Getting Around French Polynesia

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  • Ferry
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Most Viewed Transportation in French Polynesia

  • Family Flight Passes

    by cheaptickets Updated Apr 4, 2011

    When travelling with children in French Polynesia make sure to get a Family ID Card. Bring a passport size photo the the Air Tahiti office in Papeete, fill out their form, show your passports and you can receive up to 75% off on flights for Children (2-11yrs) and 50% off on flights for Adults. It saved us a bundle as we were travelling with 5 children for 2 months.

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    Travel between the Islands

    by Kakapo2 Updated Jan 25, 2011

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    Air Tahiti flies to 27 islands – which includes all biggies of the Society Islands, and also Rarotonga (but this only during very limited periods), the main island of the Cook Islands. Travel starts at Faa’a Airport in Papeete.

    They have airfares which either include 20kg or 50kg free luggage.

    Just an example: In the high season a one way flight with 20 kg allowance from Papeete to Bora Bora costs between 164 and 181 Euro, return from 294 to 324 Euro.

    From Bora Bora you can fly to nine different islands.

    Also check out Air Passes if you plan island hopping.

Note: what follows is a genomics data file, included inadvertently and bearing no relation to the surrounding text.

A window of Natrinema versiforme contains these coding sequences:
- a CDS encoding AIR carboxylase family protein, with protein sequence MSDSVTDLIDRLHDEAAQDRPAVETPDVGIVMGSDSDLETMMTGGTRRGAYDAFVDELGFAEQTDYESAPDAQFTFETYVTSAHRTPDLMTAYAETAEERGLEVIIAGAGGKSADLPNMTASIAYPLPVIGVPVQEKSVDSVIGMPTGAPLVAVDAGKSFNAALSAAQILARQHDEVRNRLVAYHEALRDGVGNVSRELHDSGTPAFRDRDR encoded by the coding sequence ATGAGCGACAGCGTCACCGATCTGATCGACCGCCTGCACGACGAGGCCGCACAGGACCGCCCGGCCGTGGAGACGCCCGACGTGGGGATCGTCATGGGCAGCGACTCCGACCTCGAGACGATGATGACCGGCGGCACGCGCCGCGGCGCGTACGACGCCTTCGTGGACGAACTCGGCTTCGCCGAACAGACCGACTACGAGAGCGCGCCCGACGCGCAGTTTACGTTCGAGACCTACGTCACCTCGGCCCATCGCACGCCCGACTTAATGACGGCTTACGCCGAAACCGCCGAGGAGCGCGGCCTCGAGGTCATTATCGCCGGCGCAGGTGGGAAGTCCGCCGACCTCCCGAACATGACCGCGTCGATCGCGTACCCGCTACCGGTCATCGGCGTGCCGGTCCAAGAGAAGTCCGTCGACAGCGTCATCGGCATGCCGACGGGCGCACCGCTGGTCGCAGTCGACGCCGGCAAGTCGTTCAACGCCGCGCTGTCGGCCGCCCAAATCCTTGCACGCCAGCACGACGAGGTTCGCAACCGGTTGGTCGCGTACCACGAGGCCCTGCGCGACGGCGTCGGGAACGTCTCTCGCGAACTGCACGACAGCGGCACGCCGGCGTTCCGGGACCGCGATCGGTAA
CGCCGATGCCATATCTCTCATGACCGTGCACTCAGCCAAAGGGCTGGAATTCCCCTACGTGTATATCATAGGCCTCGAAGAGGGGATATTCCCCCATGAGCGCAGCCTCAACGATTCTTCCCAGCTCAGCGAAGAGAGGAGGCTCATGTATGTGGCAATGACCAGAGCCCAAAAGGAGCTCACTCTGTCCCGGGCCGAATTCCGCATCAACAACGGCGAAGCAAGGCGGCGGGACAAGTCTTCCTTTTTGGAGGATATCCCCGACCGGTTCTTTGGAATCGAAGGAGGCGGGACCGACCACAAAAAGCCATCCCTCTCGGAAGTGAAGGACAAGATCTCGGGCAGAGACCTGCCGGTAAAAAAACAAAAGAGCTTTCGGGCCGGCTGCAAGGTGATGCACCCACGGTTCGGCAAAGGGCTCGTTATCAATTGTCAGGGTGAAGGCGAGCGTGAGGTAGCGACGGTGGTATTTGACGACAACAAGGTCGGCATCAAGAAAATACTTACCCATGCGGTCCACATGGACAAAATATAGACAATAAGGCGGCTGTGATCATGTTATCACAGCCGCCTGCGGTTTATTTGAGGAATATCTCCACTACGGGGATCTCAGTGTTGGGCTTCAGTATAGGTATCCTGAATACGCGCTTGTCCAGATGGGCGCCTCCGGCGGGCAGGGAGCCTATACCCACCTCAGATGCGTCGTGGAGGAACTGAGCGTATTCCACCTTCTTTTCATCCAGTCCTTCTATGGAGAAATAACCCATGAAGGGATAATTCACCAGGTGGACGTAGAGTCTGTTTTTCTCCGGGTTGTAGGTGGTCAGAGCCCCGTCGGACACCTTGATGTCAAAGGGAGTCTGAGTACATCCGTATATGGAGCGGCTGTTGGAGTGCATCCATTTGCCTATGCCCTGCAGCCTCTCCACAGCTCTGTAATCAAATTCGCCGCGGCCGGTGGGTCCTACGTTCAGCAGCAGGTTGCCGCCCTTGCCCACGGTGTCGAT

http://www.airtahiti.aero/home.php

    Additionally, Air Moorea operates between Tahiti and Moorea.

    http://www.airmoorea.com/home.php?cat=1

    A cheaper option to travel between the islands is by boat. And between the Society Islands this is no real problem, in most cases there are at least two trips per week. Between Tahiti and Moorea you have daily service, and it takes only have an hour. Between Tahiti and Bora Bora three trips per week (on the Vaeanu Mon/Wed/Fri and on the Hawaiki Nui, Ono Ono, Aremiti). Those sailings go via Huahine, Raiatea, and Tahaa. From Bora Bora again you can take the boat to Maupiti (Maupiti Express).

    Cost from Papeete to the Leeward Islands (Bora Bora, Huahine, Raiatea, Tahaa) on the Vaeanu is from about 2000 CPF (17 Euro) on deck to 6000 CPF (51 Euro) in a double cabin with bath. The Wednesday trips are in cabins only.

    An example of a trip from Papeete to Bora Bora:
    Departure 5pm, arrival next morning at 6.30am

    More info here:
    http://www.boraboraisland.com/gethere.html#papeete

    http://www.tahiti-tourisme.com/utilities/Boats_ISLV_06%2003.pdf

    http://www.tahiti.com/english-version/about-tahiti/gen-resources/boat%20transportation.html

    (The latter website has info about all boats, including cargo)

    The problem starts with the more remote islands in the other archipelagos. There are no passenger ships, so best you fly to the nearest of the islands you want to visit. The ships between the remote islands do not travel very frequently.

    You should also check out the cargo ships. However, travelling is very basic. You would stay on deck and have to bring your own bedding. Surely a way of getting around you will not forget.



    Update 26 January 2011

    The above info for ferries is not entirely correct anymore. I have been just working on a tip - for Moorea -, so here is some new information:

    How to get to Moorea – by ferry

    The high-speed ferry needs 20 resp. 45 minutes.

    I was told the latter can be very entertaining, with dolphins having fun at the bow.